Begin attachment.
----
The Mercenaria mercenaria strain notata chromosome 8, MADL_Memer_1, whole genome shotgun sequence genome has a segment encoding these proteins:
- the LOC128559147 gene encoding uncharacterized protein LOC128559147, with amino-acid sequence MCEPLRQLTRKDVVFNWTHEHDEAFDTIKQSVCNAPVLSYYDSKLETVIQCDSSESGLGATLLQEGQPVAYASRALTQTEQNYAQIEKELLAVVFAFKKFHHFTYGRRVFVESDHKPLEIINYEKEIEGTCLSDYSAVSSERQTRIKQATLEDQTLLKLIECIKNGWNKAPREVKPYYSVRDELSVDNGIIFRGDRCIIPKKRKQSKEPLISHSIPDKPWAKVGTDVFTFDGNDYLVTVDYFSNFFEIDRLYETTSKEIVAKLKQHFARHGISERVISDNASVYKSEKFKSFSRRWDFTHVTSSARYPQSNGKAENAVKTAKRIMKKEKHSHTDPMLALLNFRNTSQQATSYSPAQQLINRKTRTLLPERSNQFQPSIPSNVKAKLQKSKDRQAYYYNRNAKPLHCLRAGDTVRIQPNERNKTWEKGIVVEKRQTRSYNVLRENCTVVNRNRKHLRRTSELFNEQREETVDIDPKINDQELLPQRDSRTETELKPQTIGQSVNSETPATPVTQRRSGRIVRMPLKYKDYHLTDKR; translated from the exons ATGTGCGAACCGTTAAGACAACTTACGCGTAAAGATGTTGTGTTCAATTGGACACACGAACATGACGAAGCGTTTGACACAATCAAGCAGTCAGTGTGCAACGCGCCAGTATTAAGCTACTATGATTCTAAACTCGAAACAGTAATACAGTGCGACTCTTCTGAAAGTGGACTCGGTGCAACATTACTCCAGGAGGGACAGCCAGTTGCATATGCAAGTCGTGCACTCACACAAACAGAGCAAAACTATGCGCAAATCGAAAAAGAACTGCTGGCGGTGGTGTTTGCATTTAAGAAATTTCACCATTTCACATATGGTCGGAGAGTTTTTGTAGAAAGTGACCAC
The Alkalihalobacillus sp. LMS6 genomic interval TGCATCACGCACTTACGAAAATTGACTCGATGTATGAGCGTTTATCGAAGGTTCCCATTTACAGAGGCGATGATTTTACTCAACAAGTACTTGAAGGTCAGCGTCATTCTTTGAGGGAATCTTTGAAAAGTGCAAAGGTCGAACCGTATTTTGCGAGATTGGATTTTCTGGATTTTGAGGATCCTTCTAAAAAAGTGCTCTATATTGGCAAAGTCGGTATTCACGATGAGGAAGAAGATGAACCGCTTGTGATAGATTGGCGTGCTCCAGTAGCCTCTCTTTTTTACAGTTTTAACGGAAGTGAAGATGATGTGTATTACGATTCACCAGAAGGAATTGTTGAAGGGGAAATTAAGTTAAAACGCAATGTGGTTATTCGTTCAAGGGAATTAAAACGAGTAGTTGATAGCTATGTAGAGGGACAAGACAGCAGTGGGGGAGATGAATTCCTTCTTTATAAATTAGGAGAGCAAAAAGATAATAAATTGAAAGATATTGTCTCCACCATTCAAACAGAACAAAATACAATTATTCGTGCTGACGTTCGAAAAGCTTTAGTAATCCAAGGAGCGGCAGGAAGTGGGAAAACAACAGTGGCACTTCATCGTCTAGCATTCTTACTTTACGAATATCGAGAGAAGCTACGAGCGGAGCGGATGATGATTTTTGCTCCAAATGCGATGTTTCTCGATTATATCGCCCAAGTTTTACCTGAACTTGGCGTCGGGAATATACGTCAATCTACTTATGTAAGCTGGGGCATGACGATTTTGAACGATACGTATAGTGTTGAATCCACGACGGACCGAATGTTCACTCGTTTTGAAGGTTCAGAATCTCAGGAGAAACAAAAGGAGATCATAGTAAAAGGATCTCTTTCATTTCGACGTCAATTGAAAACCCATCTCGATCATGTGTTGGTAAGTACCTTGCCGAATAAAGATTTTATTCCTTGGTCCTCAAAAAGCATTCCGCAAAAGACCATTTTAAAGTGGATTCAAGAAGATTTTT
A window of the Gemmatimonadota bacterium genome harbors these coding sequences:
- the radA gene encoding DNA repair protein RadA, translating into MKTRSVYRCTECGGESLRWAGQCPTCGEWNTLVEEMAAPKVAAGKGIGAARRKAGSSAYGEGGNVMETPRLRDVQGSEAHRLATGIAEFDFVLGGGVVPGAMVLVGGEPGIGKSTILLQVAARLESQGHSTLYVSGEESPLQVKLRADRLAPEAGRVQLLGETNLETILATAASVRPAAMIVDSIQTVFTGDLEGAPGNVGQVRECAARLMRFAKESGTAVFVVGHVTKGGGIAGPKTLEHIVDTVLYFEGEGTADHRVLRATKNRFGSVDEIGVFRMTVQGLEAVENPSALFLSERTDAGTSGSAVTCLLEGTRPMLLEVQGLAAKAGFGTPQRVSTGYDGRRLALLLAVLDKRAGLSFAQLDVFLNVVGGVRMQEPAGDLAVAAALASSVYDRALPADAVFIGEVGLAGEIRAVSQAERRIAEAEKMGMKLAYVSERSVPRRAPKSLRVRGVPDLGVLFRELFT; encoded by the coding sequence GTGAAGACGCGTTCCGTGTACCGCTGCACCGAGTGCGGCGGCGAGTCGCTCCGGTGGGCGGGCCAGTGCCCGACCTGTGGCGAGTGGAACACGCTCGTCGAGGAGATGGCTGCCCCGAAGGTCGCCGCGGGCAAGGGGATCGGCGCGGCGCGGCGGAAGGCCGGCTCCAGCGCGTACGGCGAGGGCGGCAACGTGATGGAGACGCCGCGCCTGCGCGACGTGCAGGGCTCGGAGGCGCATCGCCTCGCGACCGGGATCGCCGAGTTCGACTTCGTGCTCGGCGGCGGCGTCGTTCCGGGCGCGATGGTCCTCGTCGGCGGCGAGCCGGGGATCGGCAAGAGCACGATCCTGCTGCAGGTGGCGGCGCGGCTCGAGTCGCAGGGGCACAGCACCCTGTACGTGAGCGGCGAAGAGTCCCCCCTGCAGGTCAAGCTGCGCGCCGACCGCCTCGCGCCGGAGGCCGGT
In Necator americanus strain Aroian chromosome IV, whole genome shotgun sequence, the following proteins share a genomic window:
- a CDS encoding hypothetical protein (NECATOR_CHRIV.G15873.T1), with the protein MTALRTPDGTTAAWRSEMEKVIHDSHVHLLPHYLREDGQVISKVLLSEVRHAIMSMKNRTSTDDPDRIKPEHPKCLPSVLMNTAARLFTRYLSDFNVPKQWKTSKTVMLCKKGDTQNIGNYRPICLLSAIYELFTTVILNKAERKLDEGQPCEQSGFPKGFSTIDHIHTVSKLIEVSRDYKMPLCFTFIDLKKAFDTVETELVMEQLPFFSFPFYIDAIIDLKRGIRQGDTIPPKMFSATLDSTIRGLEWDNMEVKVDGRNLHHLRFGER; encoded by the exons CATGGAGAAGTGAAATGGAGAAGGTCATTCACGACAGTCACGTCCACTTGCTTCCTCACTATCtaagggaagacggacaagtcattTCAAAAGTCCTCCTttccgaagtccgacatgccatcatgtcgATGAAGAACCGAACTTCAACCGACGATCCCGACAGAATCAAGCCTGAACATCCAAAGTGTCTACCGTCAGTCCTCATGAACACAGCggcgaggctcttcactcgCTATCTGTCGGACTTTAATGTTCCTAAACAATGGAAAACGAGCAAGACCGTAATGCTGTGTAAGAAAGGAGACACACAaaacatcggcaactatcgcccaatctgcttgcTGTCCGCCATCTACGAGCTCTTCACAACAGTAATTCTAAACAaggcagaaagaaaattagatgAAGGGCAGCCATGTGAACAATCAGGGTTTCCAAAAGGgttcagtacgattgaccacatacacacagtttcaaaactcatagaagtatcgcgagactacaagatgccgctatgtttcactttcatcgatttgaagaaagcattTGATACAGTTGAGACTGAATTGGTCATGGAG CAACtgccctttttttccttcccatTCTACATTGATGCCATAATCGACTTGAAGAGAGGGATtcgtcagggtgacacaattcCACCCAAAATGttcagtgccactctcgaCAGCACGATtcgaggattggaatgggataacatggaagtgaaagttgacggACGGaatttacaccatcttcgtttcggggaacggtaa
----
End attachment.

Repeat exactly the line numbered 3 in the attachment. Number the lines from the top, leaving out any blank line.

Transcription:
The Alkalihalobacillus sp. LMS6 genomic interval TGCATCACGCACTTACGAAAATTGACTCGATGTATGAGCGTTTATCGAAGGTTCCCATTTACAGAGGCGATGATTTTACTCAACAAGTACTTGAAGGTCAGCGTCATTCTTTGAGGGAATCTTTGAAAAGTGCAAAGGTCGAACCGTATTTTGCGAGATTGGATTTTCTGGATTTTGAGGATCCTTCTAAAAAAGTGCTCTATATTGGCAAAGTCGGTATTCACGATGAGGAAGAAGATGAACCGCTTGTGATAGATTGGCGTGCTCCAGTAGCCTCTCTTTTTTACAGTTTTAACGGAAGTGAAGATGATGTGTATTACGATTCACCAGAAGGAATTGTTGAAGGGGAAATTAAGTTAAAACGCAATGTGGTTATTCGTTCAAGGGAATTAAAACGAGTAGTTGATAGCTATGTAGAGGGACAAGACAGCAGTGGGGGAGATGAATTCCTTCTTTATAAATTAGGAGAGCAAAAAGATAATAAATTGAAAGATATTGTCTCCACCATTCAAACAGAACAAAATACAATTATTCGTGCTGACGTTCGAAAAGCTTTAGTAATCCAAGGAGCGGCAGGAAGTGGGAAAACAACAGTGGCACTTCATCGTCTAGCATTCTTACTTTACGAATATCGAGAGAAGCTACGAGCGGAGCGGATGATGATTTTTGCTCCAAATGCGATGTTTCTCGATTATATCGCCCAAGTTTTACCTGAACTTGGCGTCGGGAATATACGTCAATCTACTTATGTAAGCTGGGGCATGACGATTTTGAACGATACGTATAGTGTTGAATCCACGACGGACCGAATGTTCACTCGTTTTGAAGGTTCAGAATCTCAGGAGAAACAAAAGGAGATCATAGTAAAAGGATCTCTTTCATTTCGACGTCAATTGAAAACCCATCTCGATCATGTGTTGGTAAGTACCTTGCCGAATAAAGATTTTATTCCTTGGTCCTCAAAAAGCATTCCGCAAAAGACCATTTTAAAGTGGATTCAAGAAGATTTTT